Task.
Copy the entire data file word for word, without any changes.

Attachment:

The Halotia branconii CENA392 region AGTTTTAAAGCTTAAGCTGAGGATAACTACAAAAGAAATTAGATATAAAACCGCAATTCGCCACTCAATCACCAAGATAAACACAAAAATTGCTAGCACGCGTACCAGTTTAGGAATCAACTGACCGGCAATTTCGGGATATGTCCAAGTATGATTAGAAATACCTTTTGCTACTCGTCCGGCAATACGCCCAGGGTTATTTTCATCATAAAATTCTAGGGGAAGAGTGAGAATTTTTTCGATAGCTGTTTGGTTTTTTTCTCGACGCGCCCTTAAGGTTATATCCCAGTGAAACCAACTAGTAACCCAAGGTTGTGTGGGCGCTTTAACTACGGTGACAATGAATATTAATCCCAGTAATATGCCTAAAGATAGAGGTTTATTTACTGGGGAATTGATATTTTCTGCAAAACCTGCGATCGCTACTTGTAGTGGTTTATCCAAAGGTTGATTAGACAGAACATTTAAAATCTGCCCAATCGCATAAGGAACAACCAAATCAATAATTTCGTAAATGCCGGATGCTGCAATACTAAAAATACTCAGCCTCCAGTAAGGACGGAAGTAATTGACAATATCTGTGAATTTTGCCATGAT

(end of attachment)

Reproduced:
The Halotia branconii CENA392 region AGTTTTAAAGCTTAAGCTGAGGATAACTACAAAAGAAATTAGATATAAAACCGCAATTCGCCACTCAATCACCAAGATAAACACAAAAATTGCTAGCACGCGTACCAGTTTAGGAATCAACTGACCGGCAATTTCGGGATATGTCCAAGTATGATTAGAAATACCTTTTGCTACTCGTCCGGCAATACGCCCAGGGTTATTTTCATCATAAAATTCTAGGGGAAGAGTGAGAATTTTTTCGATAGCTGTTTGGTTTTTTTCTCGACGCGCCCTTAAGGTTATATCCCAGTGAAACCAACTAGTAACCCAAGGTTGTGTGGGCGCTTTAACTACGGTGACAATGAATATTAATCCCAGTAATATGCCTAAAGATAGAGGTTTATTTACTGGGGAATTGATATTTTCTGCAAAACCTGCGATCGCTACTTGTAGTGGTTTATCCAAAGGTTGATTAGACAGAACATTTAAAATCTGCCCAATCGCATAAGGAACAACCAAATCAATAATTTCGTAAATGCCGGATGCTGCAATACTAAAAATACTCAGCCTCCAGTAAGGACGGAAGTAATTGACAATATCTGTGAATTTTGCCATGAT